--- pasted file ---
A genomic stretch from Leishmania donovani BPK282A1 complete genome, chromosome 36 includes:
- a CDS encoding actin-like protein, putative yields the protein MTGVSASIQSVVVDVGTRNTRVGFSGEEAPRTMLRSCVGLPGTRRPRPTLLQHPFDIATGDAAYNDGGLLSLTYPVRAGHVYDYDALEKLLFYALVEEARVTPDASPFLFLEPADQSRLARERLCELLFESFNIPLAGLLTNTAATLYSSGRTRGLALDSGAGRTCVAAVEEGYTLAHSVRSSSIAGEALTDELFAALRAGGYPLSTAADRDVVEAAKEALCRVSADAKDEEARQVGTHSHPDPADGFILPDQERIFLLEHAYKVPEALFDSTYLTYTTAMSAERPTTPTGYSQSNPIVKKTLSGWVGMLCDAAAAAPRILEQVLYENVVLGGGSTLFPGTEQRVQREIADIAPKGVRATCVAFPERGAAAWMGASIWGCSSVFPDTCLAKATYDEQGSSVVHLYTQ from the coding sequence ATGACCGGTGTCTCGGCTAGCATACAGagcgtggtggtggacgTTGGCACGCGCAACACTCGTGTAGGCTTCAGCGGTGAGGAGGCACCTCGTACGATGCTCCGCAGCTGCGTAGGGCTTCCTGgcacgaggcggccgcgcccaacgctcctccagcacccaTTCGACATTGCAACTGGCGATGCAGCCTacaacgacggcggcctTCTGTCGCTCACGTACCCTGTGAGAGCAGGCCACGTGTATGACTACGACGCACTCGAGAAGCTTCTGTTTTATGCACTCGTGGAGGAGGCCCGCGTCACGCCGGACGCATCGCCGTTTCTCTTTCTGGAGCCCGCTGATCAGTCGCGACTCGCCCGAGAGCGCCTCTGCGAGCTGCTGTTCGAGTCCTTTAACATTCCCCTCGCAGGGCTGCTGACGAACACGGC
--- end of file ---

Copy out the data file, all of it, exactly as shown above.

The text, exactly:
A genomic stretch from Leishmania donovani BPK282A1 complete genome, chromosome 36 includes:
- a CDS encoding actin-like protein, putative yields the protein MTGVSASIQSVVVDVGTRNTRVGFSGEEAPRTMLRSCVGLPGTRRPRPTLLQHPFDIATGDAAYNDGGLLSLTYPVRAGHVYDYDALEKLLFYALVEEARVTPDASPFLFLEPADQSRLARERLCELLFESFNIPLAGLLTNTAATLYSSGRTRGLALDSGAGRTCVAAVEEGYTLAHSVRSSSIAGEALTDELFAALRAGGYPLSTAADRDVVEAAKEALCRVSADAKDEEARQVGTHSHPDPADGFILPDQERIFLLEHAYKVPEALFDSTYLTYTTAMSAERPTTPTGYSQSNPIVKKTLSGWVGMLCDAAAAAPRILEQVLYENVVLGGGSTLFPGTEQRVQREIADIAPKGVRATCVAFPERGAAAWMGASIWGCSSVFPDTCLAKATYDEQGSSVVHLYTQ from the coding sequence ATGACCGGTGTCTCGGCTAGCATACAGagcgtggtggtggacgTTGGCACGCGCAACACTCGTGTAGGCTTCAGCGGTGAGGAGGCACCTCGTACGATGCTCCGCAGCTGCGTAGGGCTTCCTGgcacgaggcggccgcgcccaacgctcctccagcacccaTTCGACATTGCAACTGGCGATGCAGCCTacaacgacggcggcctTCTGTCGCTCACGTACCCTGTGAGAGCAGGCCACGTGTATGACTACGACGCACTCGAGAAGCTTCTGTTTTATGCACTCGTGGAGGAGGCCCGCGTCACGCCGGACGCATCGCCGTTTCTCTTTCTGGAGCCCGCTGATCAGTCGCGACTCGCCCGAGAGCGCCTCTGCGAGCTGCTGTTCGAGTCCTTTAACATTCCCCTCGCAGGGCTGCTGACGAACACGGC